When the Aquino Administration came into power, his Energy Secretaries, First Rene Almendras and then Jericho Petilla were in a quandary on what to do with the FIT program and those RE Service Contracts handed out by the previous Secretary.

A technocrat, Almendras established sensible installation targets of 200mw for wind, 250mw for hydro power, 250mw for biomass, and only 50mw for solar. Almendras did not stay long though at the DOE.

When Leyte Gov. Carlos Jericho Petilla, also a technocrat, took over the DOE, one thing they realized is that not many of the 400 RE developers really have made much progress. Most of them apparently were just speculators and amateur power developers looking to cash in. The Renewable energy program had not achieved much. Petilla’s DOE came up with a method called “first come first served”. A sort of deliver or be cancelled approach. Bowing to solar lobby pressure Petilla also increased the target to 500mw because of the claimed need to increased power supply to the country. Yes he chose solar…and later lobbied hard for P2 billion worth of rental generators. Further madness ensued. It was another gold rush! Solar developers raced against each other to beat the March 2016 deadline to get the lucrative FIT rates.

Many, including MSK, called for the DOE to hold auctions or biddings since there are so many solar developers interested in investing. Yet for some reason they kept on doling out service contracts at those generous FIT rates. Just giving money away. One well connected guy got 3 solar service contracts and sold 2 of them in Northern Negros to foreign investors and a local conglomerate. Guy got rich quick.

Remember that while all this is going on in the Philippines, bid rates for solar projects had been dropping in many parts of the world. Latin America and the Middle East. $0.04 per kwh compared to the $0.19 per kwh that the Filipinos are doling out. I mean that’s almost 500% of international rates. Yet the DOE chose to ignore these reports. Just doesn’t make sense.

While solar technology was pioneered and developed by Germany, it was the manufacturing juggernaut that is China that brought down the cost of solar panels by as much as 80% which consequently brought down the cost of solar projects. Except in the Philippines where the solar lobby up to today and the NREB are still pushing for subsidies I kid you not.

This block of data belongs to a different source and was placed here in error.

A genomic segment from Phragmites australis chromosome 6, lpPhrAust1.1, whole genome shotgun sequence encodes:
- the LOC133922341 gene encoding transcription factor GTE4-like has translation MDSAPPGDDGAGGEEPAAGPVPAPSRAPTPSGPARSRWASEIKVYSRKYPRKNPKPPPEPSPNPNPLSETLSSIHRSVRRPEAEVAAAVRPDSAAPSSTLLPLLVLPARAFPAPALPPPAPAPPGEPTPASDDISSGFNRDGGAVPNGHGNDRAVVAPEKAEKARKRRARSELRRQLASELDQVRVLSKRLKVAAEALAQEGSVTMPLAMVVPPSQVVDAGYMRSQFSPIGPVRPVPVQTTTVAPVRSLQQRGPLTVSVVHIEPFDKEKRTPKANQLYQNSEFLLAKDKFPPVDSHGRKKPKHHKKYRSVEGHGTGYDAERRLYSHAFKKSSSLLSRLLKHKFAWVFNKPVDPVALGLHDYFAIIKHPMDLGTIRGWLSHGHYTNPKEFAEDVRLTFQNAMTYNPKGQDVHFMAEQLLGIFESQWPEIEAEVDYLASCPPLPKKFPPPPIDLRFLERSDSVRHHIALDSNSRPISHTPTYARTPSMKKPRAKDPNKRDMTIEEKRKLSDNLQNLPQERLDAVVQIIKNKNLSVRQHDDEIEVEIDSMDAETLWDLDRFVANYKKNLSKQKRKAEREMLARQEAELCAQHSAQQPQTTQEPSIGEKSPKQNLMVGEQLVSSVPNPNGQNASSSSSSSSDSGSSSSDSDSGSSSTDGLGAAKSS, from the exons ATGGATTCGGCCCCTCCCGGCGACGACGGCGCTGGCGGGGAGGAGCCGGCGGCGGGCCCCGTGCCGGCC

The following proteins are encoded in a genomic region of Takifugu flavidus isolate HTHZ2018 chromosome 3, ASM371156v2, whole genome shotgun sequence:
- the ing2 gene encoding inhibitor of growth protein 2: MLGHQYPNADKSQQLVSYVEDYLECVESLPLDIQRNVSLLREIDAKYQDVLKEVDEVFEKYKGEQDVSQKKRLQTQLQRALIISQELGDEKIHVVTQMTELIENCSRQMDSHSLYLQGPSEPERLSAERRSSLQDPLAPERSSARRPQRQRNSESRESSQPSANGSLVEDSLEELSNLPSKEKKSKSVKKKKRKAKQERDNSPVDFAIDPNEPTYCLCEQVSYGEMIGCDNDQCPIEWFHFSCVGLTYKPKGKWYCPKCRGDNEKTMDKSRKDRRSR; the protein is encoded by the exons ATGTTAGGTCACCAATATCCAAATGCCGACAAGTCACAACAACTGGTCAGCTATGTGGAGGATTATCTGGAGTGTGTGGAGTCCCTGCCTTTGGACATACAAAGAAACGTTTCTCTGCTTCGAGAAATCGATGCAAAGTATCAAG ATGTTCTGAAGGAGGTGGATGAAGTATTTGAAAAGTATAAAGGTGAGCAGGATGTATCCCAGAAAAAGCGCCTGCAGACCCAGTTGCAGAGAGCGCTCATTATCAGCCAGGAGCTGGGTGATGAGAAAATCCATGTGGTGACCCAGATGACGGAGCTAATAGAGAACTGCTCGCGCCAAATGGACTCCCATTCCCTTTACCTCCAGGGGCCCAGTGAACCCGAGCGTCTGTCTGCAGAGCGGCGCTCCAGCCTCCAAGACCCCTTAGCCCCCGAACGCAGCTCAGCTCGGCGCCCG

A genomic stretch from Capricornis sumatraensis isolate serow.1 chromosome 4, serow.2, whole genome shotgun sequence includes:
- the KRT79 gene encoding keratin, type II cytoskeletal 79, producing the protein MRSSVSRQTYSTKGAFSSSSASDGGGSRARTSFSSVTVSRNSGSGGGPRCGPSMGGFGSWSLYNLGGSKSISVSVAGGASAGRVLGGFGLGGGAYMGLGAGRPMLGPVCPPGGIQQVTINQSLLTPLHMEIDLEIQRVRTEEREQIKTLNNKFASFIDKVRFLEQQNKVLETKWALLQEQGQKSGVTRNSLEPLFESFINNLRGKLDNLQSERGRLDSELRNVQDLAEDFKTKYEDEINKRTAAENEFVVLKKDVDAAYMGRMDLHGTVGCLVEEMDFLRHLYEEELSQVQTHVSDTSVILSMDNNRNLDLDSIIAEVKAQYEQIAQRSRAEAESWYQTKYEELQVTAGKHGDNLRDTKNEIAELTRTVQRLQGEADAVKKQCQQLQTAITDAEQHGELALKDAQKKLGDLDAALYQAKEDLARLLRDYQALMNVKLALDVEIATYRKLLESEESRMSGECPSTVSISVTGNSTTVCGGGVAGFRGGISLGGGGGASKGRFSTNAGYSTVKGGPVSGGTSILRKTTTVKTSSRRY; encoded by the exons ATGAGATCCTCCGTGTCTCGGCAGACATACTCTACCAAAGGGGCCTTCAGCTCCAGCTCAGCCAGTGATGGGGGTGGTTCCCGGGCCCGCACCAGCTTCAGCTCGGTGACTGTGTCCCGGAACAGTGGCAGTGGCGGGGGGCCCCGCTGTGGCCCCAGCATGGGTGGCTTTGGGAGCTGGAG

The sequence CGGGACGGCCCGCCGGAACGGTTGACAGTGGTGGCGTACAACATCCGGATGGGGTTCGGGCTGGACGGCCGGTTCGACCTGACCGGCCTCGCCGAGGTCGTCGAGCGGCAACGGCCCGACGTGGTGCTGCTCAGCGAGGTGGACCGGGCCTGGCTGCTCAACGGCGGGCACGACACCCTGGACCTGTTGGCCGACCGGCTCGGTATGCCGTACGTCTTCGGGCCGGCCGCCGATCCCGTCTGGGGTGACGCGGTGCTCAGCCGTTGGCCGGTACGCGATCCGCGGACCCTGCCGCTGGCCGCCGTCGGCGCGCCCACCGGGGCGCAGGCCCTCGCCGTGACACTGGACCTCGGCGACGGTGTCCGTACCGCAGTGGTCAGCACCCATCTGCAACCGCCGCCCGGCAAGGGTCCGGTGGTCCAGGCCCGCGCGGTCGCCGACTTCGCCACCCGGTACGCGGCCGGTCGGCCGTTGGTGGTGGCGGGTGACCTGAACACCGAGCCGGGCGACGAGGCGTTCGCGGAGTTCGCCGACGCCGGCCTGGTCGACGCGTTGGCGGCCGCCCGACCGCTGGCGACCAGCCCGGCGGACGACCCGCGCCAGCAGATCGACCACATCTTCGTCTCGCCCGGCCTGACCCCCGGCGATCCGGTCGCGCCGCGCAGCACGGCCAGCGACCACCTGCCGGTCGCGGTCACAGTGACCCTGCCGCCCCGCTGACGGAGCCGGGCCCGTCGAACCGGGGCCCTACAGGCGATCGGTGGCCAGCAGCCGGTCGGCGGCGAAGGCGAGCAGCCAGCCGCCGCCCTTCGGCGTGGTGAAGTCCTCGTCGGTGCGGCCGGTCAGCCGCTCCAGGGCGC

The DOE did not even pay attention to where those solar projects are being installed. Many large developers went to the island of Negros where large tracts of land can be leased making the race to DOE target completion of March 15, 2016 achievable. Except no one thought about the transmission line limits of the Negros Island. Asked later, even the NGCP only meekly called the attention of the DOE to the lack of transmission capacity on the island apparently for fear that they will instead be accused of failing to do their job of developing the transmission grid.

Negros Island only has 300mw in electricity demand. Most of its power needs are supplied by base load coal power plants from Cebu and Panay. Also by geothermal from Leyte and Dumaguete. For the 300mw of solar projects installed on Negros island to be absorbed by the grid, they will need to be exported to Cebu and Luzon. But it cannot be done became there is no transmission capacity. Solar power in the afternoon stayed in Negros causing an oversupply that sent the WESM price (the market price for RE FIT) tumbling to P1.50 to P2.50 per kwh in the afternoon hours. Additionally those intermittent solar drop in output by as much as 60% when cloud cover passes thus requiring grid operator NGCP to secure instantaneous replacement power from Luzon to stabilize the system. That 100mw of ready ancillary service is expensive and passed on to the consumers.